BY the beginning of 1915 Russia was in a pitiable state for waging modern war. Of the great horde of 6,250,000 men nominally with the colours at least a third could not be supplied with rifles. Of the remainder many were armed with Japanese, Mexican, or captured Austrian weapons, the diversity of which seriously complicated the supply of ammunition. The number of guns per battery had been reduced by a quarter, but even so shells were ludicrously insufficient. Commanders were threatened with court martial if they used more than three shells per day per gun. Nor could the situation be remedied for many months. The careless, sloppy, if not corrupt, methods in vogue, both with Staff officers and in government departments, could not be eradicated. The common way of dealing with an unpleasant fact was to deny its existence. General Knox, the British attaché, found all his requests for information met by evasion or lies. It was really unfortunate that their Austrian enemies were themselves so wretchedly dejected and demoralized. Had they appeared more formidable, the Russian armies might possibly have stood on a general defensive during this critical year, and have avoided great evils. Even a purely defensive task would have been hard enough, for they had to guard 800 miles, in many parts of which no continuous defences had been dug.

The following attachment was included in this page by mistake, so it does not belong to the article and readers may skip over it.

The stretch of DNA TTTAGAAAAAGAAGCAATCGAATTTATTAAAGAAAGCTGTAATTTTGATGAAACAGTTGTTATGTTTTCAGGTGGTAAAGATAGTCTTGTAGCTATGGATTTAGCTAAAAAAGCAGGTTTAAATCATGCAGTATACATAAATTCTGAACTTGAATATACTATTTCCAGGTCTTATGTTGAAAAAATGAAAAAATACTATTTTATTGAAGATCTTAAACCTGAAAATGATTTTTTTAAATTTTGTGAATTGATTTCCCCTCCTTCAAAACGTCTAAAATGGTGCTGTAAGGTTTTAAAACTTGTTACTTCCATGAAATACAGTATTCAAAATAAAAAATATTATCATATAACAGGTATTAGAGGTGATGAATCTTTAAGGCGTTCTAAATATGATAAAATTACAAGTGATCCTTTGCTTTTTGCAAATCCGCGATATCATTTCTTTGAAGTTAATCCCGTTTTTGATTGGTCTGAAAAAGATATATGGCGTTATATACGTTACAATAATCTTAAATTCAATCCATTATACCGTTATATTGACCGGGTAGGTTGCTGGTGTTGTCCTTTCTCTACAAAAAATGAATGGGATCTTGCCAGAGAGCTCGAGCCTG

As we have already shown, it was only the plight of Austria-Hungary which compelled Falkenhayn most reluctantly to turn his reinforcements east. Even after Hindenburg had gained so signal a success in the Masurian 'Winter battle', which cost the Russians 200,000 men and, what was worse, 300 of their precious guns; even after the Grand Duke had made a last desperate attempt to smash his way into Silesia in February, Falkenhayn still hoped to bring back to France sufficient troops to break up the English by one great blow.